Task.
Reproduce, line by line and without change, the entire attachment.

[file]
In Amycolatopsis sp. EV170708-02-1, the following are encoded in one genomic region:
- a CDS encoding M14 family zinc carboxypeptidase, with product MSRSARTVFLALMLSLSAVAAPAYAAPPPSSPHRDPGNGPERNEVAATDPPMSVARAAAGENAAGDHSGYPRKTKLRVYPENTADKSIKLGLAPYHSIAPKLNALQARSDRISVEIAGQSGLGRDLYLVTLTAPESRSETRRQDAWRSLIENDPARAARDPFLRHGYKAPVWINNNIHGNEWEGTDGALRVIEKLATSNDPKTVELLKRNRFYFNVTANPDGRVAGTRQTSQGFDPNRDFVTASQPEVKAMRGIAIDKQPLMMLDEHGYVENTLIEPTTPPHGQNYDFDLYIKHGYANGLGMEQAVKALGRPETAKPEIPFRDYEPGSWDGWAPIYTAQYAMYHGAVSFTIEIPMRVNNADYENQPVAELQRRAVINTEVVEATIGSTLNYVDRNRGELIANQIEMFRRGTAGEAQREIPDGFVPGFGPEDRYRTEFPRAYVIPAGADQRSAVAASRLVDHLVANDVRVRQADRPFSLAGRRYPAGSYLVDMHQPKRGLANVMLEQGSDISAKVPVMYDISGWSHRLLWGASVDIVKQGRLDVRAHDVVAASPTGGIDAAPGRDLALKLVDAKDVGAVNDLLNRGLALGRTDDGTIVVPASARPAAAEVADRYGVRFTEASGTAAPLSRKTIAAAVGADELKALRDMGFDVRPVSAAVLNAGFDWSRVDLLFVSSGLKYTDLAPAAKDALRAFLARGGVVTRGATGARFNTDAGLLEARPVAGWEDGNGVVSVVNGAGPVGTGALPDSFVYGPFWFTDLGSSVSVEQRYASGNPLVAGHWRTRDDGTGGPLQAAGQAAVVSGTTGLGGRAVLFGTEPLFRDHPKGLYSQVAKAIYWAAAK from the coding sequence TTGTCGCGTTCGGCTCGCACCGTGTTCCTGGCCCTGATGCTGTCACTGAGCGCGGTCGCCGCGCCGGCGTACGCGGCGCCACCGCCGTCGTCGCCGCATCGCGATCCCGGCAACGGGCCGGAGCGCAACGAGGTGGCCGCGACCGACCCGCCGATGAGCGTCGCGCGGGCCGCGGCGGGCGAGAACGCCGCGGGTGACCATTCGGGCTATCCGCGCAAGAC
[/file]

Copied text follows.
In Amycolatopsis sp. EV170708-02-1, the following are encoded in one genomic region:
- a CDS encoding M14 family zinc carboxypeptidase, with product MSRSARTVFLALMLSLSAVAAPAYAAPPPSSPHRDPGNGPERNEVAATDPPMSVARAAAGENAAGDHSGYPRKTKLRVYPENTADKSIKLGLAPYHSIAPKLNALQARSDRISVEIAGQSGLGRDLYLVTLTAPESRSETRRQDAWRSLIENDPARAARDPFLRHGYKAPVWINNNIHGNEWEGTDGALRVIEKLATSNDPKTVELLKRNRFYFNVTANPDGRVAGTRQTSQGFDPNRDFVTASQPEVKAMRGIAIDKQPLMMLDEHGYVENTLIEPTTPPHGQNYDFDLYIKHGYANGLGMEQAVKALGRPETAKPEIPFRDYEPGSWDGWAPIYTAQYAMYHGAVSFTIEIPMRVNNADYENQPVAELQRRAVINTEVVEATIGSTLNYVDRNRGELIANQIEMFRRGTAGEAQREIPDGFVPGFGPEDRYRTEFPRAYVIPAGADQRSAVAASRLVDHLVANDVRVRQADRPFSLAGRRYPAGSYLVDMHQPKRGLANVMLEQGSDISAKVPVMYDISGWSHRLLWGASVDIVKQGRLDVRAHDVVAASPTGGIDAAPGRDLALKLVDAKDVGAVNDLLNRGLALGRTDDGTIVVPASARPAAAEVADRYGVRFTEASGTAAPLSRKTIAAAVGADELKALRDMGFDVRPVSAAVLNAGFDWSRVDLLFVSSGLKYTDLAPAAKDALRAFLARGGVVTRGATGARFNTDAGLLEARPVAGWEDGNGVVSVVNGAGPVGTGALPDSFVYGPFWFTDLGSSVSVEQRYASGNPLVAGHWRTRDDGTGGPLQAAGQAAVVSGTTGLGGRAVLFGTEPLFRDHPKGLYSQVAKAIYWAAAK from the coding sequence TTGTCGCGTTCGGCTCGCACCGTGTTCCTGGCCCTGATGCTGTCACTGAGCGCGGTCGCCGCGCCGGCGTACGCGGCGCCACCGCCGTCGTCGCCGCATCGCGATCCCGGCAACGGGCCGGAGCGCAACGAGGTGGCCGCGACCGACCCGCCGATGAGCGTCGCGCGGGCCGCGGCGGGCGAGAACGCCGCGGGTGACCATTCGGGCTATCCGCGCAAGAC